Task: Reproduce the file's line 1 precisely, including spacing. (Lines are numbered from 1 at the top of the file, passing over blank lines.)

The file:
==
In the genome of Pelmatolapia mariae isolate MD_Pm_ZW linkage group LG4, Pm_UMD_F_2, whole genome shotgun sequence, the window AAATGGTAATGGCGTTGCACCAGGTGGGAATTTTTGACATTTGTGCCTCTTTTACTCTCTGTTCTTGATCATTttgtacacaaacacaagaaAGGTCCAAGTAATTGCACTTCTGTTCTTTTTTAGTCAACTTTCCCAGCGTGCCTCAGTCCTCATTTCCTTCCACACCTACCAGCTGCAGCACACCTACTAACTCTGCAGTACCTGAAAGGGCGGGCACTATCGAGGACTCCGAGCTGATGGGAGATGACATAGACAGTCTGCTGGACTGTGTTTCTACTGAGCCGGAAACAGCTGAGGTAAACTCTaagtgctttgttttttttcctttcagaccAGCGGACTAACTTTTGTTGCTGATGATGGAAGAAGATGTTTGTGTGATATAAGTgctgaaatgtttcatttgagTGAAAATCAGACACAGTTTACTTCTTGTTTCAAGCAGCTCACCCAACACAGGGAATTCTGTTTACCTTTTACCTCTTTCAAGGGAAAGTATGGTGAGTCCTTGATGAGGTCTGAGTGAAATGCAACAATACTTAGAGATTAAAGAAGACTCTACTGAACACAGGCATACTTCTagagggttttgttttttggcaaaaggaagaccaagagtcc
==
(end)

In the genome of Pelmatolapia mariae isolate MD_Pm_ZW linkage group LG4, Pm_UMD_F_2, whole genome shotgun sequence, the window AAATGGTAATGGCGTTGCACCAGGTGGGAATTTTTGACATTTGTGCCTCTTTTACTCTCTGTTCTTGATCATTttgtacacaaacacaagaaAGGTCCAAGTAATTGCACTTCTGTTCTTTTTTAGTCAACTTTCCCAGCGTGCCTCAGTCCTCATTTCCTTCCACACCTACCAGCTGCAGCACACCTACTAACTCTGCAGTACCTGAAAGGGCGGGCACTATCGAGGACTCCGAGCTGATGGGAGATGACATAGACAGTCTGCTGGACTGTGTTTCTACTGAGCCGGAAACAGCTGAGGTAAACTCTaagtgctttgttttttttcctttcagaccAGCGGACTAACTTTTGTTGCTGATGATGGAAGAAGATGTTTGTGTGATATAAGTgctgaaatgtttcatttgagTGAAAATCAGACACAGTTTACTTCTTGTTTCAAGCAGCTCACCCAACACAGGGAATTCTGTTTACCTTTTACCTCTTTCAAGGGAAAGTATGGTGAGTCCTTGATGAGGTCTGAGTGAAATGCAACAATACTTAGAGATTAAAGAAGACTCTACTGAACACAGGCATACTTCTagagggttttgttttttggcaaaaggaagaccaagagtcc